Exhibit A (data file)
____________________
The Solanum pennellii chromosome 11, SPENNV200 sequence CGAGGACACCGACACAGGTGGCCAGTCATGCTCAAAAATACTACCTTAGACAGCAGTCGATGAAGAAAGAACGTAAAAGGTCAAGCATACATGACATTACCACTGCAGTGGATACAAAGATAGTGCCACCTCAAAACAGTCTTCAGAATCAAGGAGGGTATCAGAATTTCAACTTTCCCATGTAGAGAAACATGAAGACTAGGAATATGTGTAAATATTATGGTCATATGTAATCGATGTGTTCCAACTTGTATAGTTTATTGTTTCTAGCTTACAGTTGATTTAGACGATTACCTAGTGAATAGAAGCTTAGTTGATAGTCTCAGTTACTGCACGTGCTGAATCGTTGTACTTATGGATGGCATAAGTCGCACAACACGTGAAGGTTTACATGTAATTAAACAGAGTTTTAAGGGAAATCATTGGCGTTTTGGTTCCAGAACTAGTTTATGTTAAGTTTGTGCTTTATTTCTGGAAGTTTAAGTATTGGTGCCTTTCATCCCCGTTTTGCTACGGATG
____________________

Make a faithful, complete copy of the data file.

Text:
The Solanum pennellii chromosome 11, SPENNV200 sequence CGAGGACACCGACACAGGTGGCCAGTCATGCTCAAAAATACTACCTTAGACAGCAGTCGATGAAGAAAGAACGTAAAAGGTCAAGCATACATGACATTACCACTGCAGTGGATACAAAGATAGTGCCACCTCAAAACAGTCTTCAGAATCAAGGAGGGTATCAGAATTTCAACTTTCCCATGTAGAGAAACATGAAGACTAGGAATATGTGTAAATATTATGGTCATATGTAATCGATGTGTTCCAACTTGTATAGTTTATTGTTTCTAGCTTACAGTTGATTTAGACGATTACCTAGTGAATAGAAGCTTAGTTGATAGTCTCAGTTACTGCACGTGCTGAATCGTTGTACTTATGGATGGCATAAGTCGCACAACACGTGAAGGTTTACATGTAATTAAACAGAGTTTTAAGGGAAATCATTGGCGTTTTGGTTCCAGAACTAGTTTATGTTAAGTTTGTGCTTTATTTCTGGAAGTTTAAGTATTGGTGCCTTTCATCCCCGTTTTGCTACGGATG